Quick & Dirty arcpy: Batch Splitting Polylines to a Specific Length.

For some odd reason, I wanted to split all the arcs in a polyline feature class to a specific length–if a specific feature was longer than the target length, it would become two or more separate polyline records.

Here is the bare-bones script that copies an existing feature class into a new feature class then processes each record, splitting it into multiple records if the polyline is longer than the user-specified tolerance.  Some cautionary notes:

  • This is Quick & Dirty code–minimal error catching or documentation.
  • I basically tested this against one feature class (the one I wanted to split) once I got it to work, I quit.
  • There is some rounding error–features may be a tad bit off (a few ten-thousandths of a unit).
  • I did not test against multi-part features.
  • The tolerance is the native units of the data–if your data is in meters but you want to split the polylines every mile, enter 1,609.344.

I have included both a toolbox file (.tbx) and python script (.py).  After loading the toolbox, you’ll have to change the Source of the script by right-clicking on it, selecting the Source tab, and then navigating to the .py file.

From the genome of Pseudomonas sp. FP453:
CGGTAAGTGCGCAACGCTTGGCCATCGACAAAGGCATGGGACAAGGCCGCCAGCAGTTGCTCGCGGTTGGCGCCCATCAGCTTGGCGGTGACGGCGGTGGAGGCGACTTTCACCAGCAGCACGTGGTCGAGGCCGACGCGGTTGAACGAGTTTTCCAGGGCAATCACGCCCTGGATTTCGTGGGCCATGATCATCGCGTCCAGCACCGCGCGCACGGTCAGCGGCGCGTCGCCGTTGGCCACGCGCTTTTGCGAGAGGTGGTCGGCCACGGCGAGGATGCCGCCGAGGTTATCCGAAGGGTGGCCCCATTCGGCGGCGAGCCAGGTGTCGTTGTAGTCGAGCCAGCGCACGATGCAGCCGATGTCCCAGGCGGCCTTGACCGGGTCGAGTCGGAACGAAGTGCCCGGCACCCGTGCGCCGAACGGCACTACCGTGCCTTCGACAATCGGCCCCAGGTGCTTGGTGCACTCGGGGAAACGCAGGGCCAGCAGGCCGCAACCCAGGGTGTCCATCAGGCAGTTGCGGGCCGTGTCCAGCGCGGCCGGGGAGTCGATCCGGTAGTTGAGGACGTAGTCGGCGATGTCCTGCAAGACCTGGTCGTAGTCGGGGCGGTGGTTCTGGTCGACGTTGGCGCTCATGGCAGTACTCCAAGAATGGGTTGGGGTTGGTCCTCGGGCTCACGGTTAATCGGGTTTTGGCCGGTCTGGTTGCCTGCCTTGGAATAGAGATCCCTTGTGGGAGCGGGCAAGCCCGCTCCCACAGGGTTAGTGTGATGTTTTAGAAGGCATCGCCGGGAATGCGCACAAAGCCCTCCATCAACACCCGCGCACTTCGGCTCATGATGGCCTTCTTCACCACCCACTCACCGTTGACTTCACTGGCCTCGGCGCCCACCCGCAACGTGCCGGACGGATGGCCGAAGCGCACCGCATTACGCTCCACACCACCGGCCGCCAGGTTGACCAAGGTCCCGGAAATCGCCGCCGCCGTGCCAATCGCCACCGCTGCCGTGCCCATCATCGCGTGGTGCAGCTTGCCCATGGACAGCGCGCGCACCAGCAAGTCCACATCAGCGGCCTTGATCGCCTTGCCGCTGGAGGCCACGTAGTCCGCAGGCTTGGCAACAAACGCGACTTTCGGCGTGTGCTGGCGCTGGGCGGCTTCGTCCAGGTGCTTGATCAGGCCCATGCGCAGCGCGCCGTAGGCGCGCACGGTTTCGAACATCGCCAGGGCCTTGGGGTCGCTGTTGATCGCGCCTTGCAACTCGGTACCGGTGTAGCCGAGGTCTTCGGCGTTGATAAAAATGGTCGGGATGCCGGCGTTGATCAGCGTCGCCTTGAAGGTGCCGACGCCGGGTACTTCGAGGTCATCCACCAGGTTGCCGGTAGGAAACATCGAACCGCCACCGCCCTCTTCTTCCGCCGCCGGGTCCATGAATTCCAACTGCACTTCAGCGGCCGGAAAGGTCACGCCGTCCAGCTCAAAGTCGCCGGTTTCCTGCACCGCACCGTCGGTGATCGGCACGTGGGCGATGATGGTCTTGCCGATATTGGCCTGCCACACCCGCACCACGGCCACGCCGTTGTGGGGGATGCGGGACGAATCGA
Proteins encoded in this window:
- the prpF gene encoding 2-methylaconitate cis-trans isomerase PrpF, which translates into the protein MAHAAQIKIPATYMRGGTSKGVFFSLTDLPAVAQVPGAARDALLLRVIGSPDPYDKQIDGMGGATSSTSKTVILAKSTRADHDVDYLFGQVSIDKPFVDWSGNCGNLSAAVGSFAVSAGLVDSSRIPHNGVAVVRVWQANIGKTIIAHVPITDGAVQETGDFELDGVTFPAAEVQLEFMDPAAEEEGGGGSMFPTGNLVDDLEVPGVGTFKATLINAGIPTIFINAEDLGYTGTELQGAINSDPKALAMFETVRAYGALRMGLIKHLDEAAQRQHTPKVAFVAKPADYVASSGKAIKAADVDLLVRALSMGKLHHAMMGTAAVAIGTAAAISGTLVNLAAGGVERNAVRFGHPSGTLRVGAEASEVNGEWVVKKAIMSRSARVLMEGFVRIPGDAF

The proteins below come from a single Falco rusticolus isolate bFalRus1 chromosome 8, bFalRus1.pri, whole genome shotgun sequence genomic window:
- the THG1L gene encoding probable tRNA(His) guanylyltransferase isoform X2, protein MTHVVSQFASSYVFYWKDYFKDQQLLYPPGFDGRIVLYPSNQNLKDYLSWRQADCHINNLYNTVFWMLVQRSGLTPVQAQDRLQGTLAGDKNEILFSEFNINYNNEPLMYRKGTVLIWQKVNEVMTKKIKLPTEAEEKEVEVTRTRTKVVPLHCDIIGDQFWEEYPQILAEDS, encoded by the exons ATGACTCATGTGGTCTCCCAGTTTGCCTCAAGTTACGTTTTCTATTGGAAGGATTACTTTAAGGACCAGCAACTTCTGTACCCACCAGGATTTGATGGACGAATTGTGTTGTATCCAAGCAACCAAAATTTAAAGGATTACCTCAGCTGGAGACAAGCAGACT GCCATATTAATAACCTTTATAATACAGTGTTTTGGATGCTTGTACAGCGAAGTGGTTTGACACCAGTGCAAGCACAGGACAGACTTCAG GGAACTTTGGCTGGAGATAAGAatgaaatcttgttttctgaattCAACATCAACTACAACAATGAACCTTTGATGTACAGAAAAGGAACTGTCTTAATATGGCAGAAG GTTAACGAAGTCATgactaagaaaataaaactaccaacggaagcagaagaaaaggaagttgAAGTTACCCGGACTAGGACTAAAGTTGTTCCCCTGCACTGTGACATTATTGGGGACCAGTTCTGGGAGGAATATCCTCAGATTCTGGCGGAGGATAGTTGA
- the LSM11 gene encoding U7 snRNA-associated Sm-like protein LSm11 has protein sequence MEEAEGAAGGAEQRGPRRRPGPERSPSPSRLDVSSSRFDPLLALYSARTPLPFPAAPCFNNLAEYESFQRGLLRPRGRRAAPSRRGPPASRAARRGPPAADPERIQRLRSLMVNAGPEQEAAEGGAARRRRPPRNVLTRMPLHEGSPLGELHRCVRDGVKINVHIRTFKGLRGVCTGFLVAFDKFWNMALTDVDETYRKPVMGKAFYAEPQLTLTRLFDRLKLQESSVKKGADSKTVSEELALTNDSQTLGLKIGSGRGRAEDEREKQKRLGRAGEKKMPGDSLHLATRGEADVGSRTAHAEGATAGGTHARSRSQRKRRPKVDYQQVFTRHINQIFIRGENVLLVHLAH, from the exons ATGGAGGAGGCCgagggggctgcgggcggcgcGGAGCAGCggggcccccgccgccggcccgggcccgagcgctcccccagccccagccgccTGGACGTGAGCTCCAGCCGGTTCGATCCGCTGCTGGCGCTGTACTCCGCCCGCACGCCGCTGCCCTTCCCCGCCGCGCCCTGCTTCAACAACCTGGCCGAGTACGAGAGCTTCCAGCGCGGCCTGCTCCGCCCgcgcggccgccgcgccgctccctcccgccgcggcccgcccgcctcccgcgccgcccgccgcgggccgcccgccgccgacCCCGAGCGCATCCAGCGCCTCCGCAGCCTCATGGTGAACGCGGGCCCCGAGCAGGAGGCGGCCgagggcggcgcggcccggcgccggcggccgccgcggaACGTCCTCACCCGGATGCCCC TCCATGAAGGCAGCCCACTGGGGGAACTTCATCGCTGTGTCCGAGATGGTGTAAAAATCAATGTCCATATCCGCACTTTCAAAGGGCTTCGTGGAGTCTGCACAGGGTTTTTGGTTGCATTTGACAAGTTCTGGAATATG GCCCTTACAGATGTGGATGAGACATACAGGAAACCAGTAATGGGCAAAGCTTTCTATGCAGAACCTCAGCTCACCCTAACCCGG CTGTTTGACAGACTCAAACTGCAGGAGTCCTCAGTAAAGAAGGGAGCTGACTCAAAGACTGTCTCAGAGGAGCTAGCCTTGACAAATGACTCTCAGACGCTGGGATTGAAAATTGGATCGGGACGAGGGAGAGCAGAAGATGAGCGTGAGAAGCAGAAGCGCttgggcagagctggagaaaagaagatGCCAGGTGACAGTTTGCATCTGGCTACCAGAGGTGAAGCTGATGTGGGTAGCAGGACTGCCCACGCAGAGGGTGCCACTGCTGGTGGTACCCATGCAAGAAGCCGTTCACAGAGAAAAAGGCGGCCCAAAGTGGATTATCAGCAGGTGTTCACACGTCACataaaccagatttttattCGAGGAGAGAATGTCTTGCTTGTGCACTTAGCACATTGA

Here is the code for the Googlebots, but you are better off just downloading it.

import arcpy
import sys, math

def printit(inMessage):
    print inMessage

if len(sys.argv) > 1:
    inFC = sys.argv[1]
    outFC = sys.argv[2]
    alongDistin = sys.argv[3]
    alongDist = float(alongDistin)
    inFC = "C:/temp/asdfasdf.mdb/jkl"
    OutDir = "C:/temp/asdfasdf.mdb"
    outFCName = "jkl2d"
    outFC = OutDir+"/"+outFCName
    alongDist = 1000

if (arcpy.Exists(inFC)):
    print(inFC+" does exist")
    print("Cancelling, "+inFC+" does not exist")

def distPoint(p1, p2):